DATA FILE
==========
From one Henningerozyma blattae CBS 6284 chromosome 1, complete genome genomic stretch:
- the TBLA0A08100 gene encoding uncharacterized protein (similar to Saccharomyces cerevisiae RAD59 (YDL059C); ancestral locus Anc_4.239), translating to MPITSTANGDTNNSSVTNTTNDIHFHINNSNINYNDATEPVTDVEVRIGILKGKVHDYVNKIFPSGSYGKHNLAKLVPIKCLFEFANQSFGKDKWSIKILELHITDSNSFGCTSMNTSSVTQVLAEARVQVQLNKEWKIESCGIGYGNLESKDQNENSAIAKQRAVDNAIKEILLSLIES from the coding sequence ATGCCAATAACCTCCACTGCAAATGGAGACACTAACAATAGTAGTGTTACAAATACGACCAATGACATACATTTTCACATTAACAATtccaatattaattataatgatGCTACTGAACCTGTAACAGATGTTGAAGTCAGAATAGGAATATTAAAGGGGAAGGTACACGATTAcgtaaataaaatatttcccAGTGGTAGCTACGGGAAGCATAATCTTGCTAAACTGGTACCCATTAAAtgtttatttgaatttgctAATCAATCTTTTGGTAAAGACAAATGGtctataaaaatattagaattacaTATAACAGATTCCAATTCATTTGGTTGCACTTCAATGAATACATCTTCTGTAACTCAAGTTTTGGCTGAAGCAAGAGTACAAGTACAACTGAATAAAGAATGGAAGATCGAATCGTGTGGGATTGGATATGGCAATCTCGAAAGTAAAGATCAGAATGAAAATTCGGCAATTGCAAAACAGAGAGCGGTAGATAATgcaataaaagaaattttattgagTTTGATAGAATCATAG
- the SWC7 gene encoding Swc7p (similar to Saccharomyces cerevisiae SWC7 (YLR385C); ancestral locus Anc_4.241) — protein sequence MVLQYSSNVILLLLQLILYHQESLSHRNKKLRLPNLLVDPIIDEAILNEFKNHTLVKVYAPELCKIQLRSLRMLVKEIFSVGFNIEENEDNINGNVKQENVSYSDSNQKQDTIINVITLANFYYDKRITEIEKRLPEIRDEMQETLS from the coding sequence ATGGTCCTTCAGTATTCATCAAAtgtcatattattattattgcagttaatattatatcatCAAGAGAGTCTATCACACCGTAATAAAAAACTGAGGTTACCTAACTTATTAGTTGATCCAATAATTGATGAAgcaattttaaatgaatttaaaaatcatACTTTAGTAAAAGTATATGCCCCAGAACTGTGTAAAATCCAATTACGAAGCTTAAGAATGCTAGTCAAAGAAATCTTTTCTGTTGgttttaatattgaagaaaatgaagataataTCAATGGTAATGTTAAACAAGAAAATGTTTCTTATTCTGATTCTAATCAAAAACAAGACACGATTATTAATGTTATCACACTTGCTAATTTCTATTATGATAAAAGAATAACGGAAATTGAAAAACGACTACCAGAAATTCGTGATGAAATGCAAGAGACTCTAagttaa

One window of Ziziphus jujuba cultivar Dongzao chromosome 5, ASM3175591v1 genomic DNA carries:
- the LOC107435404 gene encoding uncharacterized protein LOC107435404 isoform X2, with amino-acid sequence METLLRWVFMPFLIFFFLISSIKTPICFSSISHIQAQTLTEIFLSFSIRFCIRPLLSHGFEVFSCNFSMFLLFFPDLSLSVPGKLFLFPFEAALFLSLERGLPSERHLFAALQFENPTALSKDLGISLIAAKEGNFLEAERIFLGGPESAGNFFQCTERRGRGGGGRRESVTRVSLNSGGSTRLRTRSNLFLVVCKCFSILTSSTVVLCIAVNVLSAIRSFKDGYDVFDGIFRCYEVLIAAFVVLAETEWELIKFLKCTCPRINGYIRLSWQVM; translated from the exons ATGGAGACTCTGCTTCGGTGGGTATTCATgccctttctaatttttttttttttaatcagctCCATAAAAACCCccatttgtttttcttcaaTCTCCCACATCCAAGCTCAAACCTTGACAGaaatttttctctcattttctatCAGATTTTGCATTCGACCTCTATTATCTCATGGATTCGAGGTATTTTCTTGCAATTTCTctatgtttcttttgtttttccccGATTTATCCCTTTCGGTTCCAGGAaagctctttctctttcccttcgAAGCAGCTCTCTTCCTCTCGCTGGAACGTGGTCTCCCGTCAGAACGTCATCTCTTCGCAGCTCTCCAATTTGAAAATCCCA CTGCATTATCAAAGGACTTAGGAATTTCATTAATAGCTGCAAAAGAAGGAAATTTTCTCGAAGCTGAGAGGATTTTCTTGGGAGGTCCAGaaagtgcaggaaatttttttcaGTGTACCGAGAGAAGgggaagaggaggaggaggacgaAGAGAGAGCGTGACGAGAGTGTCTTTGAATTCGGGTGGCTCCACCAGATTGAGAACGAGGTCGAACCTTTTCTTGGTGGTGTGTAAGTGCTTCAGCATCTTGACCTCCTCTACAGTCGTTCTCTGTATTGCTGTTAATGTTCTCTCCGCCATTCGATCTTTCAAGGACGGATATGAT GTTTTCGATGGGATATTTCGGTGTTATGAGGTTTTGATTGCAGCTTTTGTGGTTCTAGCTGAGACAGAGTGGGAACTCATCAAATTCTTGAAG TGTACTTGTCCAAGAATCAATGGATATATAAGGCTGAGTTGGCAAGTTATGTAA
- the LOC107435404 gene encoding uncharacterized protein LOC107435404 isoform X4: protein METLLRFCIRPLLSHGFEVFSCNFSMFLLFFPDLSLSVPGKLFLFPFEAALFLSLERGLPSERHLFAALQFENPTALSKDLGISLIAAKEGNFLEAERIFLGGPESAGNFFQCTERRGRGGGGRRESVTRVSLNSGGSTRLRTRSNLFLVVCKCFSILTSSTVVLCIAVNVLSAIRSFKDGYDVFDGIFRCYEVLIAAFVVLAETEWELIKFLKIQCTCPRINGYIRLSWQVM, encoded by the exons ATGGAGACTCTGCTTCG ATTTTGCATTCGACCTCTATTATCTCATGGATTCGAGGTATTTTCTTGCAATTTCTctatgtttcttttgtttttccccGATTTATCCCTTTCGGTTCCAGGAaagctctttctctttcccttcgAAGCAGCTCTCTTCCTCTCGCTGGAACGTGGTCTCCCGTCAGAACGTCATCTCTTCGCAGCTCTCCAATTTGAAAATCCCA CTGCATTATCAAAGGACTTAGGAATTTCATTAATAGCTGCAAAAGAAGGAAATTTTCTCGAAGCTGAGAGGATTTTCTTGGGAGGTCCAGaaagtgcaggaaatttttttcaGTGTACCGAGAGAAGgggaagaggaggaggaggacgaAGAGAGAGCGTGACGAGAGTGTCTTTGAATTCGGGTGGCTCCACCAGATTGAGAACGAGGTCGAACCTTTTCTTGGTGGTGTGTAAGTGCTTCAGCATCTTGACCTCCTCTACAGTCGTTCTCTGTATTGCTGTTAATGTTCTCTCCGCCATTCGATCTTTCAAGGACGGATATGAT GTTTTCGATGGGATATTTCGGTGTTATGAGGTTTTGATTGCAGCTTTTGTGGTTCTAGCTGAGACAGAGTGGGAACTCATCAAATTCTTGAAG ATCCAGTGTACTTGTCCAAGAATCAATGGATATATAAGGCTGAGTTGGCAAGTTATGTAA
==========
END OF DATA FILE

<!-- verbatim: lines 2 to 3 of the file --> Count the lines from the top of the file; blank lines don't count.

- the TBLA0A08100 gene encoding uncharacterized protein (similar to Saccharomyces cerevisiae RAD59 (YDL059C); ancestral locus Anc_4.239), translating to MPITSTANGDTNNSSVTNTTNDIHFHINNSNINYNDATEPVTDVEVRIGILKGKVHDYVNKIFPSGSYGKHNLAKLVPIKCLFEFANQSFGKDKWSIKILELHITDSNSFGCTSMNTSSVTQVLAEARVQVQLNKEWKIESCGIGYGNLESKDQNENSAIAKQRAVDNAIKEILLSLIES from the coding sequence ATGCCAATAACCTCCACTGCAAATGGAGACACTAACAATAGTAGTGTTACAAATACGACCAATGACATACATTTTCACATTAACAATtccaatattaattataatgatGCTACTGAACCTGTAACAGATGTTGAAGTCAGAATAGGAATATTAAAGGGGAAGGTACACGATTAcgtaaataaaatatttcccAGTGGTAGCTACGGGAAGCATAATCTTGCTAAACTGGTACCCATTAAAtgtttatttgaatttgctAATCAATCTTTTGGTAAAGACAAATGGtctataaaaatattagaattacaTATAACAGATTCCAATTCATTTGGTTGCACTTCAATGAATACATCTTCTGTAACTCAAGTTTTGGCTGAAGCAAGAGTACAAGTACAACTGAATAAAGAATGGAAGATCGAATCGTGTGGGATTGGATATGGCAATCTCGAAAGTAAAGATCAGAATGAAAATTCGGCAATTGCAAAACAGAGAGCGGTAGATAATgcaataaaagaaattttattgagTTTGATAGAATCATAG
- the SWC7 gene encoding Swc7p (similar to Saccharomyces cerevisiae SWC7 (YLR385C); ancestral locus Anc_4.241) — protein sequence MVLQYSSNVILLLLQLILYHQESLSHRNKKLRLPNLLVDPIIDEAILNEFKNHTLVKVYAPELCKIQLRSLRMLVKEIFSVGFNIEENEDNINGNVKQENVSYSDSNQKQDTIINVITLANFYYDKRITEIEKRLPEIRDEMQETLS from the coding sequence ATGGTCCTTCAGTATTCATCAAAtgtcatattattattattgcagttaatattatatcatCAAGAGAGTCTATCACACCGTAATAAAAAACTGAGGTTACCTAACTTATTAGTTGATCCAATAATTGATGAAgcaattttaaatgaatttaaaaatcatACTTTAGTAAAAGTATATGCCCCAGAACTGTGTAAAATCCAATTACGAAGCTTAAGAATGCTAGTCAAAGAAATCTTTTCTGTTGgttttaatattgaagaaaatgaagataataTCAATGGTAATGTTAAACAAGAAAATGTTTCTTATTCTGATTCTAATCAAAAACAAGACACGATTATTAATGTTATCACACTTGCTAATTTCTATTATGATAAAAGAATAACGGAAATTGAAAAACGACTACCAGAAATTCGTGATGAAATGCAAGAGACTCTAagttaa